By Megan Samuels, MSW, LMSW, Outreach Coordinator
I had the pleasure to sit down with one of our fabulous recovery coaches, Javoni Cobb! One of the many things I love about Javoni is her passion and dedication for supporting people in recovery from an eating disorder.
She provides eating disorder recovery coaching, with a specialty in working with children, teens and adults struggling with anorexia, bulimia, binge eating disorder, ARFID, body image issues, compulsive exercise, and anxiety.
You can read more about her here!
Megan: Tell me a little bit about yourself and what fueled your interest in helping people to recover from eating disorders?
Javoni: I was born and raised in Florida and I grew up exploring all things dance, theatre, sports, and singing! I love to explore new things and try things that scare me, which was part of my introduction to working with people struggling with eating disorders. As a student in graduate school, my internship was at an eating disorder recovery center, which was very scary because I didn’t know much about the population. The clinical director took me under her wing and gave me as much information as possible and I became interested in the recovery journey that I saw client's on. I was then conducting individual sessions and meal support sessions for clients with eating disorders. I really enjoy working with this population because I learned so much about myself, my strength, and how I can pull strength from my clients in their darkest moments. I stuck with this population and grew to respect, learn, and then love working with eating disorders.
Megan: What would you say are some common misconceptions when it comes to eating disorders?
Javoni: The most common misconception is that eating disorders have a look. I really struggle with hearing that a lot of clients or prospective clients neglected treatment because they didn’t look like they had an eating disorder; or they had been turned away from treatment for the same reasons.
Another one is that one diagnosis is more "unhealthy" or "worse" than the other. I believe that people have a hierarchy that comes from diet culture, which is the same standard that they give to eating disorders, which can be very dangerous when you hear the terms "sick enough".
Another misconception is that eating disorders are only about food. It is so much more than food for many people. It's about trauma, it's about fear, it's about feeling and hearing that a person isn't good enough so often that they begin to believe it.
Megan: How would you describe your approach as an eating disorder recovery coach?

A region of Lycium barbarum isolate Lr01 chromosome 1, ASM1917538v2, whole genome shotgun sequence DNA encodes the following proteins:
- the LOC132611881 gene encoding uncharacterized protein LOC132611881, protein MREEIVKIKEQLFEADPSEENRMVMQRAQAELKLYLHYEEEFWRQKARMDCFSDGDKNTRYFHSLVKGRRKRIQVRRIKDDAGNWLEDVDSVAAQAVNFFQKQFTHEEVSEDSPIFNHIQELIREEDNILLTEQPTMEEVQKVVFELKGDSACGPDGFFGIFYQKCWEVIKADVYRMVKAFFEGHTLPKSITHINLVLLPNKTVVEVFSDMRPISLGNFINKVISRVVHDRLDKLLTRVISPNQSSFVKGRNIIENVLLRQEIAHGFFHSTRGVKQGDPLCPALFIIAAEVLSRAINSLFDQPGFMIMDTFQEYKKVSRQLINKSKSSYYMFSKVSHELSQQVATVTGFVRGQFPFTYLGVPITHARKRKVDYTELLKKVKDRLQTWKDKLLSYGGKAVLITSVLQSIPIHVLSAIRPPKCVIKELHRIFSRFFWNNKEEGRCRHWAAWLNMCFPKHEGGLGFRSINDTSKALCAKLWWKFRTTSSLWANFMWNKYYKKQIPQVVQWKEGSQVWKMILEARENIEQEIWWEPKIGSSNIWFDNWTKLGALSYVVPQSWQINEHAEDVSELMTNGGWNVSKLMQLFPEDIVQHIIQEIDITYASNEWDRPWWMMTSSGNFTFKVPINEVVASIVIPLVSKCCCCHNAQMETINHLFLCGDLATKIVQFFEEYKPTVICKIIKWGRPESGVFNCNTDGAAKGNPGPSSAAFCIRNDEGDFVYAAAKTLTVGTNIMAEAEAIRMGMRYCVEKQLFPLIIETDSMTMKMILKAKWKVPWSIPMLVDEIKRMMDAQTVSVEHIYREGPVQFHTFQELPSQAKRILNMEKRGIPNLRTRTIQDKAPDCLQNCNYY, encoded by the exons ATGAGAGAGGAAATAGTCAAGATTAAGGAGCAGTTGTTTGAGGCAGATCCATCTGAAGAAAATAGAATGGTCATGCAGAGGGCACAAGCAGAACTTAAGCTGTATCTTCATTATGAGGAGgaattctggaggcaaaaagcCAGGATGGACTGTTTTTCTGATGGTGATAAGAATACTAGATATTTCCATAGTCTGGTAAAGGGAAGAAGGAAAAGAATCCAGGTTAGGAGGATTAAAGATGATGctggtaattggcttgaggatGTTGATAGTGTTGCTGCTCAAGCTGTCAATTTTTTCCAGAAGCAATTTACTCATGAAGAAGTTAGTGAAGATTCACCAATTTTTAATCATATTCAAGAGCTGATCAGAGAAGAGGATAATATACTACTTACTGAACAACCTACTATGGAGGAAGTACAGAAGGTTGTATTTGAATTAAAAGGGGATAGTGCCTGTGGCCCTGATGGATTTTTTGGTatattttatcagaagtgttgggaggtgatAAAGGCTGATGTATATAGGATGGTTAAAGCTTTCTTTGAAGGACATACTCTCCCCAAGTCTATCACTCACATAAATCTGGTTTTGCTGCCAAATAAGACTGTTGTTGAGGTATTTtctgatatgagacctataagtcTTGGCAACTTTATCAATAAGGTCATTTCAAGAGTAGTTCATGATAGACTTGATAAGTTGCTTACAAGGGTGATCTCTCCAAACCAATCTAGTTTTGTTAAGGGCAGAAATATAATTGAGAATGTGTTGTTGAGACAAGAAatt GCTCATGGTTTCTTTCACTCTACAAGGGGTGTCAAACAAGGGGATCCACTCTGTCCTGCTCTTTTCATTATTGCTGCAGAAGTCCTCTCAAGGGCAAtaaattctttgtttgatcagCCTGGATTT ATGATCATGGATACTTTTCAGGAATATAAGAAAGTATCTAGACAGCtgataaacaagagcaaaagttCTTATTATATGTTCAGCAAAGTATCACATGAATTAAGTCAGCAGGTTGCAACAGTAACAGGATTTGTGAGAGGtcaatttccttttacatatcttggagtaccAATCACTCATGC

Javoni: My approach as an eating disorder recovery coach incorporates making sure every client has an individual plan based on their experiences. I focus on gradual change and use DBT and CBT skills to challenge unhelpful thoughts and behaviors. Due to my background in higher levels of care I can see the negative impact of expecting someone to change everything all at once, so I try my best to implement small changes over the course of treatment. I think a good pace helps with consistency which is so important in the recovery process. CBT and DBT are some of my best tools as they help clients to make sense out of their experience, and I also work to incorporate new coping skills for clients that are specific to their life and experience.
Megan: Do you subscribe to a health at every size approach?
Javoni: I subscribe to a health at every size approach because it is important to accept the diversity of body sizes but also teaching that a different body doesn’t mean an unhealthy body, an unloveable body, or an unworthy body. The health at every size (HAES) approach helps clients to learn that their body is enough and that they are fine where and how they are.
Megan: What would you say are some of the biggest challenges and most rewarding aspects of your job?
Javoni: The biggest challenge of my job is accepting when clients are not ready for the recovery journey - even when I want recovery so badly for them. I also understand that people recover when they are ready and have a mindset for change. The most rewarding aspect is seeing clients live the life that they once thought was impossible.
For example, if a client goes to a restaurant and orders what they want without thinking about how it impacts their body, a reward of doing this work is them telling me how freeing that experience was for them.
Megan: What is one piece of advice that you would give someone who is struggling in their recovery?
Javoni: One piece of advice that I will give someone struggling in recovery is to identify one small thing that they are willing to change and focus on that for as long as they need to.
I would also tell them to surround themself with people or an environment that is conducive to the recovery that they want.
Megan: What are your biggest pet peeves about diet culture?
Javoni: My biggest pet peeve about diet culture is that it is everywhere. This means that someone in recovery may have to navigate the world knowing they will often be exposed to so many triggering things.
Another pet peeve is the lack of research behind so many aspects of diet culture. One thing I've learned about my work is that people want to know that it is evidence-based. Diet culture and dieting have so many disadvantages, but some people are so desperate for the results that theses disadvantages are overlooked. I hope that people will begin to question the information they receive around food and body image and learn to create an understanding that makes sense for their life and experiences, as every relationship with food and body image is individual.
Megan: What would be a few of your tips for someone who is struggling with negative body image in recovery?